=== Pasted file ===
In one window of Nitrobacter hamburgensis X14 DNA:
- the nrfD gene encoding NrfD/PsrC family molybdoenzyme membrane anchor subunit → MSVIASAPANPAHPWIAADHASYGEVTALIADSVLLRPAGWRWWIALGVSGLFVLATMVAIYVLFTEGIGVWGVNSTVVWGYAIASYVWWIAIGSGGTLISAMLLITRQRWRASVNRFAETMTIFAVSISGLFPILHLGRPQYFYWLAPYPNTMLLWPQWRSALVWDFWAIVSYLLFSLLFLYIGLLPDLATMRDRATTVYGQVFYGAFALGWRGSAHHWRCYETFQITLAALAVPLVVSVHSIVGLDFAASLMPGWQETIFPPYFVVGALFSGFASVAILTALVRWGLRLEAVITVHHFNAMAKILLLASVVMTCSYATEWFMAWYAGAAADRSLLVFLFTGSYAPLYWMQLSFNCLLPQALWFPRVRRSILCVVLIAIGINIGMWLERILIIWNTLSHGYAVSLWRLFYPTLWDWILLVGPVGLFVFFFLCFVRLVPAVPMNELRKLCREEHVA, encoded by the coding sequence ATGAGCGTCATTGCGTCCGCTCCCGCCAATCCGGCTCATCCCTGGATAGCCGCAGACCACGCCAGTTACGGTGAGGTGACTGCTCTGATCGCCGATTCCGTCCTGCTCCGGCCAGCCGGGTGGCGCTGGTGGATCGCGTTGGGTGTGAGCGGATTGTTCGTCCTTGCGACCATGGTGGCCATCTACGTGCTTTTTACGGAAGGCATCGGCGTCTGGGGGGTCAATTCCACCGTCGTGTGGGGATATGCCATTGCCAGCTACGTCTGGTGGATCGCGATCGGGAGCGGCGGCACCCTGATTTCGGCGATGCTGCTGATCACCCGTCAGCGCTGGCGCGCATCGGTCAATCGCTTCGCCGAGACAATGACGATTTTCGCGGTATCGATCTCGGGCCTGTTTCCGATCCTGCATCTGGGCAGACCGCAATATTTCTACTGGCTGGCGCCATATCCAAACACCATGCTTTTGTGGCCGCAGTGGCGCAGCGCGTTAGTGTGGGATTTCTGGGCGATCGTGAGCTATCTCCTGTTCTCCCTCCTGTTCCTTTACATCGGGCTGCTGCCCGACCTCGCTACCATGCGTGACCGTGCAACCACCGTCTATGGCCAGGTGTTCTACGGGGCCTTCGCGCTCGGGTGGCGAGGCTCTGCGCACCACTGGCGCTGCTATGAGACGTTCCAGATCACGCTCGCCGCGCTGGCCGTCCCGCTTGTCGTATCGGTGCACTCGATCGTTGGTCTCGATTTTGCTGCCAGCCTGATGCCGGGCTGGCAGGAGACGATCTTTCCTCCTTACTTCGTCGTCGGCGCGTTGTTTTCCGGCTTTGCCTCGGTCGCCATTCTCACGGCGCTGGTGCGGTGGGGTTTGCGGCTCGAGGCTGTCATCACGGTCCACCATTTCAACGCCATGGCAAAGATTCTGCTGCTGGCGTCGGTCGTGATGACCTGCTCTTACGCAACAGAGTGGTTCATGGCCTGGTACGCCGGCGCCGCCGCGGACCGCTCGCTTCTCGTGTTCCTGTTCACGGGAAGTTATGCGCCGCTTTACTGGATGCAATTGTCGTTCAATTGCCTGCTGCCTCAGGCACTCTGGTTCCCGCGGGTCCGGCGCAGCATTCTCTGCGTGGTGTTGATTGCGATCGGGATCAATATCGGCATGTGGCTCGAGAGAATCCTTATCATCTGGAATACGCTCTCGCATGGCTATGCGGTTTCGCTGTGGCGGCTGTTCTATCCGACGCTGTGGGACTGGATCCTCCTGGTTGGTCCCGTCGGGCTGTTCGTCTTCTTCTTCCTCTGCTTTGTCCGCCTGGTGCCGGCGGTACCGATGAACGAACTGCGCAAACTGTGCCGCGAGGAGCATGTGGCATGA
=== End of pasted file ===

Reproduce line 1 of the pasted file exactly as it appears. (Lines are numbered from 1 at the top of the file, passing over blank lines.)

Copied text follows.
In one window of Nitrobacter hamburgensis X14 DNA: